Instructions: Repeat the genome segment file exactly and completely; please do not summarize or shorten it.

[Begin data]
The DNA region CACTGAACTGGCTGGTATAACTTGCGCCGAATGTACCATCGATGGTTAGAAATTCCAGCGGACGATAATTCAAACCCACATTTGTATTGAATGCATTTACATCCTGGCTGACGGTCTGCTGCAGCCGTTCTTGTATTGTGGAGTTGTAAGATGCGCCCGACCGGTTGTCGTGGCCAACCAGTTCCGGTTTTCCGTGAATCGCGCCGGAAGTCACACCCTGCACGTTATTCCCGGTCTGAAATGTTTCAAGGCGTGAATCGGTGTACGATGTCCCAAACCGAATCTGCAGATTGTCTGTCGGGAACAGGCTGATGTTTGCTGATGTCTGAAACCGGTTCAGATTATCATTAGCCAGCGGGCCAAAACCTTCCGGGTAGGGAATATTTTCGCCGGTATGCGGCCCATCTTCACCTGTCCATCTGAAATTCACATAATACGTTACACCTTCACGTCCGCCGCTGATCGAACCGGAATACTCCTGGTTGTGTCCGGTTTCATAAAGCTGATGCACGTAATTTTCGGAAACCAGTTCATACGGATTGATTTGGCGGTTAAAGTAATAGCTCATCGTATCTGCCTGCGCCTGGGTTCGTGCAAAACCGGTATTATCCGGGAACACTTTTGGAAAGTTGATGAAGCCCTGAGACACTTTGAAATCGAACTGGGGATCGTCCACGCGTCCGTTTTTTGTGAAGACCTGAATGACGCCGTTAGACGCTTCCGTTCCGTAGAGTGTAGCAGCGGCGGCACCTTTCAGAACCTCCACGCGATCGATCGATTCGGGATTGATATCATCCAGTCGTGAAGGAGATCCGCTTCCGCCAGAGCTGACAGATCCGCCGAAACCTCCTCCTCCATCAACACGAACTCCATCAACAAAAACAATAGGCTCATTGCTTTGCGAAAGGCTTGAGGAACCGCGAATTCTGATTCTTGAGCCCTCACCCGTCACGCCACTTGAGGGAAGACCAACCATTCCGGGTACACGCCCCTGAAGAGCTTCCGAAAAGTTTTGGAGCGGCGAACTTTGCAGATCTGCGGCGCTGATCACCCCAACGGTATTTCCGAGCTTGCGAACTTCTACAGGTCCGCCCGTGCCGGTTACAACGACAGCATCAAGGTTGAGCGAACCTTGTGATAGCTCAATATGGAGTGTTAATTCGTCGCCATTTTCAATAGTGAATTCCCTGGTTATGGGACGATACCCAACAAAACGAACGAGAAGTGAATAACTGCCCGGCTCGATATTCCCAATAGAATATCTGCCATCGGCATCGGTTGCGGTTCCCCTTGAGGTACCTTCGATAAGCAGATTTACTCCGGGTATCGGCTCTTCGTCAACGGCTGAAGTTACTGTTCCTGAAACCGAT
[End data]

The DNA region CACTGAACTGGCTGGTATAACTTGCGCCGAATGTACCATCGATGGTTAGAAATTCCAGCGGACGATAATTCAAACCCACATTTGTATTGAATGCATTTACATCCTGGCTGACGGTCTGCTGCAGCCGTTCTTGTATTGTGGAGTTGTAAGATGCGCCCGACCGGTTGTCGTGGCCAACCAGTTCCGGTTTTCCGTGAATCGCGCCGGAAGTCACACCCTGCACGTTATTCCCGGTCTGAAATGTTTCAAGGCGTGAATCGGTGTACGATGTCCCAAACCGAATCTGCAGATTGTCTGTCGGGAACAGGCTGATGTTTGCTGATGTCTGAAACCGGTTCAGATTATCATTAGCCAGCGGGCCAAAACCTTCCGGGTAGGGAATATTTTCGCCGGTATGCGGCCCATCTTCACCTGTCCATCTGAAATTCACATAATACGTTACACCTTCACGTCCGCCGCTGATCGAACCGGAATACTCCTGGTTGTGTCCGGTTTCATAAAGCTGATGCACGTAATTTTCGGAAACCAGTTCATACGGATTGATTTGGCGGTTAAAGTAATAGCTCATCGTATCTGCCTGCGCCTGGGTTCGTGCAAAACCGGTATTATCCGGGAACACTTTTGGAAAGTTGATGAAGCCCTGAGACACTTTGAAATCGAACTGGGGATCGTCCACGCGTCCGTTTTTTGTGAAGACCTGAATGACGCCGTTAGACGCTTCCGTTCCGTAGAGTGTAGCAGCGGCGGCACCTTTCAGAACCTCCACGCGATCGATCGATTCGGGATTGATATCATCCAGTCGTGAAGGAGATCCGCTTCCGCCAGAGCTGACAGATCCGCCGAAACCTCCTCCTCCATCAACACGAACTCCATCAACAAAAACAATAGGCTCATTGCTTTGCGAAAGGCTTGAGGAACCGCGAATTCTGATTCTTGAGCCCTCACCCGTCACGCCACTTGAGGGAAGACCAACCATTCCGGGTACACGCCCCTGAAGAGCTTCCGAAAAGTTTTGGAGCGGCGAACTTTGCAGATCTGCGGCGCTGATCACCCCAACGGTATTTCCGAGCTTGCGAACTTCTACAGGTCCGCCCGTGCCGGTTACAACGACAGCATCAAGGTTGAGCGAACCTTGTGATAGCTCAATATGGAGTGTTAATTCGTCGCCATTTTCAATAGTGAATTCCCTGGTTATGGGACGATACCCAACAAAACGAACGAGAAGTGAATAACTGCCCGGCTCGATATTCCCAATAGAATATCTGCCATCGGCATCGGTTGCGGTTCCCCTTGAGGTACCTTCGATAAGCAGATTTACTCCGGGTATCGGCTCTTCGTCAACGGCTGAAGTTACTGTTCCTGAAACCGAT